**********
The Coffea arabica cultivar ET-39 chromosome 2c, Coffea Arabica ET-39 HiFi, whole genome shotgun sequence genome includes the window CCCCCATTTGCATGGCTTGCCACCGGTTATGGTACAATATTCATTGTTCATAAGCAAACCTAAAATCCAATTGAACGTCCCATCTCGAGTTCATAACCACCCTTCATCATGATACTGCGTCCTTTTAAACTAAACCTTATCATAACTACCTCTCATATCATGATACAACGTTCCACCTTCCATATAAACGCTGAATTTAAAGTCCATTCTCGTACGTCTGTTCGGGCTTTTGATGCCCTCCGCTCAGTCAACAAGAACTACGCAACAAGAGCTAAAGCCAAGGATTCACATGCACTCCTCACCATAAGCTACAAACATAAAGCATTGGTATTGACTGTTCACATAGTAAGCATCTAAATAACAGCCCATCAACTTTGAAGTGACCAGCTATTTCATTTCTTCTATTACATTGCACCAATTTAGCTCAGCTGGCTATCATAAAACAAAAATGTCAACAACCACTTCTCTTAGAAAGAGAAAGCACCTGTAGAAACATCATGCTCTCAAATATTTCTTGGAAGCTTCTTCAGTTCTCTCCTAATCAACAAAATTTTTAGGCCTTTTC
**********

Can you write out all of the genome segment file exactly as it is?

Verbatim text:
The Coffea arabica cultivar ET-39 chromosome 2c, Coffea Arabica ET-39 HiFi, whole genome shotgun sequence genome includes the window CCCCCATTTGCATGGCTTGCCACCGGTTATGGTACAATATTCATTGTTCATAAGCAAACCTAAAATCCAATTGAACGTCCCATCTCGAGTTCATAACCACCCTTCATCATGATACTGCGTCCTTTTAAACTAAACCTTATCATAACTACCTCTCATATCATGATACAACGTTCCACCTTCCATATAAACGCTGAATTTAAAGTCCATTCTCGTACGTCTGTTCGGGCTTTTGATGCCCTCCGCTCAGTCAACAAGAACTACGCAACAAGAGCTAAAGCCAAGGATTCACATGCACTCCTCACCATAAGCTACAAACATAAAGCATTGGTATTGACTGTTCACATAGTAAGCATCTAAATAACAGCCCATCAACTTTGAAGTGACCAGCTATTTCATTTCTTCTATTACATTGCACCAATTTAGCTCAGCTGGCTATCATAAAACAAAAATGTCAACAACCACTTCTCTTAGAAAGAGAAAGCACCTGTAGAAACATCATGCTCTCAAATATTTCTTGGAAGCTTCTTCAGTTCTCTCCTAATCAACAAAATTTTTAGGCCTTTTC